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The mapping American history project is committed to providing K-12 teachers with trusted resources to help them enrich classroom experiences in history. The resources highlighted here offer innovative ways to think about history teaching. These projects emphasize historical thinking skills so you can pair their approach with our primary sources to develop your own lessons.

In addition to these websites, we offer a bibliography of books and articles to stimulate your thinking. The literature on professional development emphasizes the importance of reflection, so we encourage you to become a scholar of your own teaching. These readings can help guide your thoughts.


Historical Thinking Websites

The Stanford History Education Group (SHEG) sponsors research projects in history teaching and learning. This site is a gateway to their Reading Like a Historian and Historical Thinking Matters projects. The site also includes a link to its “Beyond the Bubble” project for history assessments.

The Library of Congress’ Teaching with Primary Sources Journal is an excellent on-line publication featuring strategies for using primary sources in the classroom. Each issue includes a special focus and highlights sources from the Library of Congress archive. is a U. S. Department of Education-funded National History Education Clearinghouse created by the Center for History and New Media, which includes a wealth of materials and resources, including best practices examples for historical thinking, using primary sources, teaching with textbooks, and videos of teachers in action.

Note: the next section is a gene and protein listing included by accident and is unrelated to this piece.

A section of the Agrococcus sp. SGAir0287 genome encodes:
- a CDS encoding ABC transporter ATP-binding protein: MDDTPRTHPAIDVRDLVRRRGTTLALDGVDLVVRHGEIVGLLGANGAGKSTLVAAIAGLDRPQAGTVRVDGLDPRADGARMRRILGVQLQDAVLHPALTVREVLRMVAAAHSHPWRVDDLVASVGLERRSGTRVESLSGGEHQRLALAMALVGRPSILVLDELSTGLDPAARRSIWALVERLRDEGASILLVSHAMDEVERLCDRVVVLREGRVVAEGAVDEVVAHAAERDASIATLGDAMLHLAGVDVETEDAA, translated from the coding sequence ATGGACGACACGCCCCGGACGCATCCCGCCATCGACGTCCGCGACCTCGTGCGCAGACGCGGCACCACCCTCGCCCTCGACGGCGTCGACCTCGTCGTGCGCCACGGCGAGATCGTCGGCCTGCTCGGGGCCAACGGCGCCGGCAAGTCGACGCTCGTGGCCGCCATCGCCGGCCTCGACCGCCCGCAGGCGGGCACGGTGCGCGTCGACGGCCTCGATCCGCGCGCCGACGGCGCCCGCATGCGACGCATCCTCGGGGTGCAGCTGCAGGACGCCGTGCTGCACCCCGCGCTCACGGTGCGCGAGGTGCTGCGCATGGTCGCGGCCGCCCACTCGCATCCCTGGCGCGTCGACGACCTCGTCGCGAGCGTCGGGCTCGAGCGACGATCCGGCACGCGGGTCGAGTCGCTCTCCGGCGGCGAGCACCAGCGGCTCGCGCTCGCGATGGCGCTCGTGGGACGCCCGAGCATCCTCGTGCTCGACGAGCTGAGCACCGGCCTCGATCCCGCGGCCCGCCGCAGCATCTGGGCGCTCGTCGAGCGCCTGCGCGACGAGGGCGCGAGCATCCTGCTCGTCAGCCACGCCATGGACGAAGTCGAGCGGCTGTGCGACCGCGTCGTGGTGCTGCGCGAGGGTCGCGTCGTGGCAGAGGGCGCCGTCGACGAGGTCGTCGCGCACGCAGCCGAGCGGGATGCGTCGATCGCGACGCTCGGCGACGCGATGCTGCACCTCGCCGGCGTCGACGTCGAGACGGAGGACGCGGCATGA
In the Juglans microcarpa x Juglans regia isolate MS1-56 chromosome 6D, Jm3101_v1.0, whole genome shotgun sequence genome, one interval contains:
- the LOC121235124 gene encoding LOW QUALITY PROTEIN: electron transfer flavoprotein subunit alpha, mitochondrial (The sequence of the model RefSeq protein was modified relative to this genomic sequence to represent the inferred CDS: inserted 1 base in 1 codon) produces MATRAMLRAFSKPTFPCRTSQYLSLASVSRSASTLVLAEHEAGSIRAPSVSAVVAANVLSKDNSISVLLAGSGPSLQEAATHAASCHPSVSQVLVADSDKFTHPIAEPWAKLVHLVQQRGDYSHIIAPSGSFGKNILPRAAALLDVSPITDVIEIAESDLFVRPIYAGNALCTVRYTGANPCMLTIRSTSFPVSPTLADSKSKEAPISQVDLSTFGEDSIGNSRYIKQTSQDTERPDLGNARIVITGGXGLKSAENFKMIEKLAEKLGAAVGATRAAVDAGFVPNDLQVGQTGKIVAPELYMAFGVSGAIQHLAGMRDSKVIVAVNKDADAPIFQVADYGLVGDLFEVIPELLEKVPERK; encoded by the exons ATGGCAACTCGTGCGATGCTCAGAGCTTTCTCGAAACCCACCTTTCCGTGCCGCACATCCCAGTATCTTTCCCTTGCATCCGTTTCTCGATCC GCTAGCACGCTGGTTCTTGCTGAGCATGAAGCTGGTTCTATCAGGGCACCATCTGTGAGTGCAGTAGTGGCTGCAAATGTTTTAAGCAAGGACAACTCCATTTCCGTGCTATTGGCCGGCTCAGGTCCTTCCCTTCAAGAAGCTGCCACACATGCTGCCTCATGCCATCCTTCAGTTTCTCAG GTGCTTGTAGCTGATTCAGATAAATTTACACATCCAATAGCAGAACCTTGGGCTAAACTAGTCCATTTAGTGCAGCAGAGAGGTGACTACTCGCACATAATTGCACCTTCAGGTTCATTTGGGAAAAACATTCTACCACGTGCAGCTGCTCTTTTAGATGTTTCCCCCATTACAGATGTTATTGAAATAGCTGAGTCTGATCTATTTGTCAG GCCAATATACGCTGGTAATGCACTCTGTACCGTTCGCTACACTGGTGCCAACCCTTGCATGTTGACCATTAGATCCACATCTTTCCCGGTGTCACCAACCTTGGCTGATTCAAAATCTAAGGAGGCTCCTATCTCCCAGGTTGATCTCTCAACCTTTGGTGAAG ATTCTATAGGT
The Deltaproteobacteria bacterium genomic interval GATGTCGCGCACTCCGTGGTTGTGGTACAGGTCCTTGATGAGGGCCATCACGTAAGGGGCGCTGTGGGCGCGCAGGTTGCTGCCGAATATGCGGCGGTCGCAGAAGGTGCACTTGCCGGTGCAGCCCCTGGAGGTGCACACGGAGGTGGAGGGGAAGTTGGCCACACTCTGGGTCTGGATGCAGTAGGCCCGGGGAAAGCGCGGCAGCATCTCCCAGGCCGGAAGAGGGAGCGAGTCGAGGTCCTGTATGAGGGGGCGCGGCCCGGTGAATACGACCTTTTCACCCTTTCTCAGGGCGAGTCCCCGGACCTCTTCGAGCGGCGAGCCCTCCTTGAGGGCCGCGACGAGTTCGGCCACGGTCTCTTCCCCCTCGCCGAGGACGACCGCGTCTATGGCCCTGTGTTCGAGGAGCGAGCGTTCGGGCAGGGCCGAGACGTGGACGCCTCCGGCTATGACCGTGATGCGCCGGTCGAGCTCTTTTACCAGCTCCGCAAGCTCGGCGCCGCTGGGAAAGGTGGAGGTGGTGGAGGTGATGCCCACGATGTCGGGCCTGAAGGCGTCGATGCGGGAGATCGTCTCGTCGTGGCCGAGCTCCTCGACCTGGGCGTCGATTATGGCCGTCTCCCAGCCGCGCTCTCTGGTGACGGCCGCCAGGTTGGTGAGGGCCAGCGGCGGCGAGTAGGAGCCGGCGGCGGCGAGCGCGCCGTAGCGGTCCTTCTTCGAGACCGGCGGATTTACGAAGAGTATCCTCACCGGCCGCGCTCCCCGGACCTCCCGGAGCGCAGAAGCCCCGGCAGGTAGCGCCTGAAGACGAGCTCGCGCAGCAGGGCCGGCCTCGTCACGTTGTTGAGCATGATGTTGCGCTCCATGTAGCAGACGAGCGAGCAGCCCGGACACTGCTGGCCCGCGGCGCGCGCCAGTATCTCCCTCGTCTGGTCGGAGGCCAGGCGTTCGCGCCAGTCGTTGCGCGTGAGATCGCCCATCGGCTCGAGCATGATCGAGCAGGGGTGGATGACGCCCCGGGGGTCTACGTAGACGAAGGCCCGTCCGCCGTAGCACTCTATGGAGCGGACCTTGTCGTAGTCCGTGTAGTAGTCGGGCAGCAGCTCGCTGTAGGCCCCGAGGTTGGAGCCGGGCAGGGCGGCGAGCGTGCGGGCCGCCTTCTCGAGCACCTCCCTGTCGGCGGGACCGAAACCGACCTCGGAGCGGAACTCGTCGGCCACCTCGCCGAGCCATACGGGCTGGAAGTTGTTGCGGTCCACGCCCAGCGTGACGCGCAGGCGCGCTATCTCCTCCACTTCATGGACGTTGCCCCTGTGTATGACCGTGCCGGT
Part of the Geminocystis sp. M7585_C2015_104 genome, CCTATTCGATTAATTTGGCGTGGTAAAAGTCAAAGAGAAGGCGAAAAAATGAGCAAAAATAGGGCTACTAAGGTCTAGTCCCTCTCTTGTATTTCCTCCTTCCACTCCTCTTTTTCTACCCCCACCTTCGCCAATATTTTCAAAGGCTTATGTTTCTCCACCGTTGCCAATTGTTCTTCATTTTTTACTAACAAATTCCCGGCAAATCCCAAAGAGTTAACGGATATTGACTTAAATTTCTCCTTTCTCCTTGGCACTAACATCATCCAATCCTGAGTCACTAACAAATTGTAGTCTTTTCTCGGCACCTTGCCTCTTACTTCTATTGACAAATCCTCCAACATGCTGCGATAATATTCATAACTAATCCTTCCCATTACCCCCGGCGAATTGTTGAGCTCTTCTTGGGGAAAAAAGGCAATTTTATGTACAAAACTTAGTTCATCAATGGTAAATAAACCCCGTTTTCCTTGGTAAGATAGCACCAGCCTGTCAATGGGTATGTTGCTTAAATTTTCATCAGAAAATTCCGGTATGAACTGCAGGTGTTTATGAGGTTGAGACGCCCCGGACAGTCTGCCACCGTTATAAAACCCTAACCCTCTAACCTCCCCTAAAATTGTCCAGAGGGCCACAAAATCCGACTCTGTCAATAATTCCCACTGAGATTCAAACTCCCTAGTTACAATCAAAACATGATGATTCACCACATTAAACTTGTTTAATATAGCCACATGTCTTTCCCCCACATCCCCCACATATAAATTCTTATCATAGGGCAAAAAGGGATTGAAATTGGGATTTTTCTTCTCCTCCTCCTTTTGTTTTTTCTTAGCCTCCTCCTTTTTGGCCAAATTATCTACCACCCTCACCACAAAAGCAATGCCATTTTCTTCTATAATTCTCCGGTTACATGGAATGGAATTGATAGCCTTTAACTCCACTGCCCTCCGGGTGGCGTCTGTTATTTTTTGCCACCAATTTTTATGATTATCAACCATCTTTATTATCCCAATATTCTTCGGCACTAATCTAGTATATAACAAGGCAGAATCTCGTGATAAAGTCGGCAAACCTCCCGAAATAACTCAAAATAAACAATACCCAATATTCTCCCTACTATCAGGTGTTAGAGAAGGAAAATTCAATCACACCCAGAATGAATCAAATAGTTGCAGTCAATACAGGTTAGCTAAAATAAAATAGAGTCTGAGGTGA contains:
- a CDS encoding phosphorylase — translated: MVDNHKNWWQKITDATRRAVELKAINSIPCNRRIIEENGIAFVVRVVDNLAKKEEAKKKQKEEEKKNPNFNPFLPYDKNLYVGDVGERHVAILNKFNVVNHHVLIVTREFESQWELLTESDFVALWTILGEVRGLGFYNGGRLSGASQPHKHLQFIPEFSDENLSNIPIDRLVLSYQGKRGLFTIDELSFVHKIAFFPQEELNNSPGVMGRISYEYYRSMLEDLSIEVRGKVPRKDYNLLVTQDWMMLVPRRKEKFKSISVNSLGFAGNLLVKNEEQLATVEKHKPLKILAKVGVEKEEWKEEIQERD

The Annenberg Foundation’s America’s History in the Making website includes an on-line course in American history with interactive features for evaluating evidence, balancing sources, interpreting maps, and analyzing artifacts.

Historical Thinking and Teaching Bibliography

© Kevin Sheets, 2014. Site by GNC